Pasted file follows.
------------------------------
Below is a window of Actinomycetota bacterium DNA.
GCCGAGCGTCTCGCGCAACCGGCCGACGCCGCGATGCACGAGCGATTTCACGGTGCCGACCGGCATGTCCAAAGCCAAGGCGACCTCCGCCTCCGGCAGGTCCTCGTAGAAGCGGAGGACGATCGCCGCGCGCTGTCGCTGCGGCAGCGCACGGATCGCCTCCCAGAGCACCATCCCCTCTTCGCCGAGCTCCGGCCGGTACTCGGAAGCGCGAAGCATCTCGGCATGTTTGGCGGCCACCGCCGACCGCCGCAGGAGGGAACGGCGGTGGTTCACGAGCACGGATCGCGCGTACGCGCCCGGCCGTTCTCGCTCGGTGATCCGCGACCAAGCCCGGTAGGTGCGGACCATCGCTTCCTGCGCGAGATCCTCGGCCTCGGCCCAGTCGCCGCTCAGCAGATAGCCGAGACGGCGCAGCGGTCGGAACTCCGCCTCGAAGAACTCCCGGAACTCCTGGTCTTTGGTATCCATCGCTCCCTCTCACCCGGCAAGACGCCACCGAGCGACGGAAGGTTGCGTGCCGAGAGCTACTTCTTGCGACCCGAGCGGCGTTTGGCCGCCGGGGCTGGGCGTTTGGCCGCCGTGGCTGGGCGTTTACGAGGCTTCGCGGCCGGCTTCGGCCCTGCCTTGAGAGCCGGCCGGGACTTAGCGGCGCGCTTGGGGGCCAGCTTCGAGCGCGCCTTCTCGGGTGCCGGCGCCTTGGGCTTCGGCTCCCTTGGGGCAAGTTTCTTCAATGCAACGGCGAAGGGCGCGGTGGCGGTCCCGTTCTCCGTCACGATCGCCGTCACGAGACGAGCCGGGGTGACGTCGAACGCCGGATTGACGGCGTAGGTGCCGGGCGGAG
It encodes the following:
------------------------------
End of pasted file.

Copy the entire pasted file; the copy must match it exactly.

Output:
Below is a window of Actinomycetota bacterium DNA.
GCCGAGCGTCTCGCGCAACCGGCCGACGCCGCGATGCACGAGCGATTTCACGGTGCCGACCGGCATGTCCAAAGCCAAGGCGACCTCCGCCTCCGGCAGGTCCTCGTAGAAGCGGAGGACGATCGCCGCGCGCTGTCGCTGCGGCAGCGCACGGATCGCCTCCCAGAGCACCATCCCCTCTTCGCCGAGCTCCGGCCGGTACTCGGAAGCGCGAAGCATCTCGGCATGTTTGGCGGCCACCGCCGACCGCCGCAGGAGGGAACGGCGGTGGTTCACGAGCACGGATCGCGCGTACGCGCCCGGCCGTTCTCGCTCGGTGATCCGCGACCAAGCCCGGTAGGTGCGGACCATCGCTTCCTGCGCGAGATCCTCGGCCTCGGCCCAGTCGCCGCTCAGCAGATAGCCGAGACGGCGCAGCGGTCGGAACTCCGCCTCGAAGAACTCCCGGAACTCCTGGTCTTTGGTATCCATCGCTCCCTCTCACCCGGCAAGACGCCACCGAGCGACGGAAGGTTGCGTGCCGAGAGCTACTTCTTGCGACCCGAGCGGCGTTTGGCCGCCGGGGCTGGGCGTTTGGCCGCCGTGGCTGGGCGTTTACGAGGCTTCGCGGCCGGCTTCGGCCCTGCCTTGAGAGCCGGCCGGGACTTAGCGGCGCGCTTGGGGGCCAGCTTCGAGCGCGCCTTCTCGGGTGCCGGCGCCTTGGGCTTCGGCTCCCTTGGGGCAAGTTTCTTCAATGCAACGGCGAAGGGCGCGGTGGCGGTCCCGTTCTCCGTCACGATCGCCGTCACGAGACGAGCCGGGGTGACGTCGAACGCCGGATTGACGGCGTAGGTGCCGGGCGGAG
It encodes the following: